An unfortunate fact: A lot of our most popular electronics such as cellphones, laptops and digital cameras are made from so-called “conflict minerals”— minerals that have been funding the deadly conflict in Central Africa’s Democratic Republic of Congo, which has been responsible for the deaths of millions of people for more than a decade.
Similar to the “blood diamonds” from West Africa’s Sierra Leone, many foreign companies try to do their best to avoid such conflict minerals, most times refusing to do business in the nation at all.
Now, after years of criticism, a unit of the cellphone manufacturer recently announced the launch of the Solutions for Hope Project, an initiative targeted at sourcing conflict-free tantalum from the Congo. Tantalum, a mineral used in electronic products, is plentiful in the nation.
From the release:
With the Solutions for Hope Project, Motorola Solutions and a leading tantalum capacitor supplier have worked with a defined set of key suppliers to create a closed-pipe supply line, with all suppliers…identified in advance.
The initiative addresses the fact that thousands of people in the nation, in non-conflict areas, depend on mining for their livelihoods. So instead of pulling out of the nation altogether, they have developed a system with a “defined set of key suppliers” to ensure that everyone involved in the process from the miner to the component manufacturer are legit. Tantalum will start being produced through the Solutions for Hope Project by the end of this month, according to the press release.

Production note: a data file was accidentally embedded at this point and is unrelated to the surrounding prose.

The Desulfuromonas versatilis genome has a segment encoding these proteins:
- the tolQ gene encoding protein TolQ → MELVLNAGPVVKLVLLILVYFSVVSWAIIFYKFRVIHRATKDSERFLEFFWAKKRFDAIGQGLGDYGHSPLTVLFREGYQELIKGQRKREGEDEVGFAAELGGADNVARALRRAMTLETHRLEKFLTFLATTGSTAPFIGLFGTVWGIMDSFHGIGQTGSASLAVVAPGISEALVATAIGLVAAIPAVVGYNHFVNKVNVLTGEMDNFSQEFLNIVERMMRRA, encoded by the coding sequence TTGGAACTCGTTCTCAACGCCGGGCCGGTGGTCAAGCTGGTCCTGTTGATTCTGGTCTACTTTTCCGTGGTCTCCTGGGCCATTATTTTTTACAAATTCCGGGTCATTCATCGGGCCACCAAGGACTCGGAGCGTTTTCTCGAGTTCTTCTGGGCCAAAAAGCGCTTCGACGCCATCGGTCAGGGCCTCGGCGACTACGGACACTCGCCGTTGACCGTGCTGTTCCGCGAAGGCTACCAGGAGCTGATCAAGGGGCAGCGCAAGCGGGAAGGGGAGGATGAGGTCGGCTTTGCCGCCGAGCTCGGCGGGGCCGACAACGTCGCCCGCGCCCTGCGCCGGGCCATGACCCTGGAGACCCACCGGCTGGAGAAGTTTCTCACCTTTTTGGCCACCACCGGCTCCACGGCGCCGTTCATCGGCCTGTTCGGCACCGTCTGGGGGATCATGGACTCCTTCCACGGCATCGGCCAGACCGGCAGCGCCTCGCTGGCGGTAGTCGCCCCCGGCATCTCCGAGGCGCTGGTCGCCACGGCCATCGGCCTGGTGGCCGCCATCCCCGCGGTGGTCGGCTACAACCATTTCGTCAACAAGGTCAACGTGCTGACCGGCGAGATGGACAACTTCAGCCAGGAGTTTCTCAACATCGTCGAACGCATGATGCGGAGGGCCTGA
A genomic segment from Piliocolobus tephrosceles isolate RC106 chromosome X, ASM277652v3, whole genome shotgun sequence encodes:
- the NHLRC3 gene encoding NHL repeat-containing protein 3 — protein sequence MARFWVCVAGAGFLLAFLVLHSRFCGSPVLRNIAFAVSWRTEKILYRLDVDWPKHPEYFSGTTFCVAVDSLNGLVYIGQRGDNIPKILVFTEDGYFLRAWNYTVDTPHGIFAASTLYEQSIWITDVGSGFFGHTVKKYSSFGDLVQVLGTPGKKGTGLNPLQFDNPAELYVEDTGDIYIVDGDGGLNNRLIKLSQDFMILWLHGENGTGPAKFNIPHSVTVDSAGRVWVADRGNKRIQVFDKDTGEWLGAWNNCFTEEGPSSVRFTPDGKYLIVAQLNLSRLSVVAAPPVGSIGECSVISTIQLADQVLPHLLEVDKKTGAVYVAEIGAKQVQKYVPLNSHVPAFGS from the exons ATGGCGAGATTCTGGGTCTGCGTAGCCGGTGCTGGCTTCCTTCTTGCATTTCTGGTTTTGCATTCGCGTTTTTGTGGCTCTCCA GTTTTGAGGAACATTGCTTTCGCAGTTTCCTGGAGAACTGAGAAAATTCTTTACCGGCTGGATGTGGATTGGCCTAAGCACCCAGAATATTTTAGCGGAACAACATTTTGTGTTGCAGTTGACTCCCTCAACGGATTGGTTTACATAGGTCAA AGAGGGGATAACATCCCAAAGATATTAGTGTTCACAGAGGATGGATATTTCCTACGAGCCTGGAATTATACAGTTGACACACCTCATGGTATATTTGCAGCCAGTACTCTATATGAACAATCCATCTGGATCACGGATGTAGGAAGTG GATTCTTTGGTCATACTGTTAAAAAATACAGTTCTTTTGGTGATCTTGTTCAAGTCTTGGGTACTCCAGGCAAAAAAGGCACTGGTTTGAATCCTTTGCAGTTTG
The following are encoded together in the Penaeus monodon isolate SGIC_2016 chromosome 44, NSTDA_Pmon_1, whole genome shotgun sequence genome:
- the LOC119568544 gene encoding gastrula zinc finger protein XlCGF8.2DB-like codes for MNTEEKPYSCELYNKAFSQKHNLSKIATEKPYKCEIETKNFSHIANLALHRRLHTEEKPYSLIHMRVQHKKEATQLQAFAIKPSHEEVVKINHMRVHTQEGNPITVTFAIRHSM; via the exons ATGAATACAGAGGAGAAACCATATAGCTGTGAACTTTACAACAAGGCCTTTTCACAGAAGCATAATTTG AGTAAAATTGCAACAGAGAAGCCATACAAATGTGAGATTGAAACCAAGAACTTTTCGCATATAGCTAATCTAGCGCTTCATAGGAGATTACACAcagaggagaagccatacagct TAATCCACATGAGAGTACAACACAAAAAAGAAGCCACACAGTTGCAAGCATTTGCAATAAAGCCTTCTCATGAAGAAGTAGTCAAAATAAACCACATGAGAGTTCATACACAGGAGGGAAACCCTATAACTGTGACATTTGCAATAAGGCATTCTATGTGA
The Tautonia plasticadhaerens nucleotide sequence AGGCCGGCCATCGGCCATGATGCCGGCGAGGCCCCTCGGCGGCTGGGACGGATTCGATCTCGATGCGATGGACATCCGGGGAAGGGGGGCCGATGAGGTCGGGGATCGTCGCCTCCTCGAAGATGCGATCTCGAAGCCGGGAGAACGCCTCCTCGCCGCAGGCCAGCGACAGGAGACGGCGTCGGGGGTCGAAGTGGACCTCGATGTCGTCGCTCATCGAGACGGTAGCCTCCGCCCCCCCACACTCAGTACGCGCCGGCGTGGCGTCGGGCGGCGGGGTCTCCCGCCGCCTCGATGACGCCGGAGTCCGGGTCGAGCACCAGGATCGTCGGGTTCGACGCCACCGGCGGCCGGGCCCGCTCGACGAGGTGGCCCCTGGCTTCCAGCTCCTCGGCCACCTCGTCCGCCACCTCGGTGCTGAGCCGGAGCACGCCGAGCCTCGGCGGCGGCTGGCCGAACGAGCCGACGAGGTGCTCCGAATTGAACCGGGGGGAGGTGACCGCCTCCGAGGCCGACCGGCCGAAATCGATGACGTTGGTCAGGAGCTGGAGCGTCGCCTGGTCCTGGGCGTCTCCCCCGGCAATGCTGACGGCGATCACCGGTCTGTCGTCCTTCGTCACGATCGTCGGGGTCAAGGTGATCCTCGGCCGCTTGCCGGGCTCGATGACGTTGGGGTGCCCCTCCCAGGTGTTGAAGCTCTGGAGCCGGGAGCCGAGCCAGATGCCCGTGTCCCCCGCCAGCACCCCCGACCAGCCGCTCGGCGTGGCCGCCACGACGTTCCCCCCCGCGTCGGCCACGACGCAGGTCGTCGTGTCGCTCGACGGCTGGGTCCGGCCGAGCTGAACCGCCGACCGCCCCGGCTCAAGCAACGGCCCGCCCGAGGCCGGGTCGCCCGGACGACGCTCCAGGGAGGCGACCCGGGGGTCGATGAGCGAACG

With the initiative, the company hopes to set a precedent.
“We have helped to create this supply line to demonstrate that the DRC can and should remain a viable source of conflict-free minerals,” said Rich Valin, corporate vice president, chief procurement officer, Motorola Solutions. “This tightly controlled supply line will ensure conflict-free tantalum for these capacitors and allow time for a much-needed conflict-free verification system to develop in the DRC.”
The U.S. government is also trying to do its part to avoid the use of conflict minerals. Recent legislation requires companies to reveal the specific minerals in their products and how they have tried to make sure they are conflict-free. However, there is currently no standard system in place to verify mineral sources.
Get more facts about Congo’s conflict minerals here.
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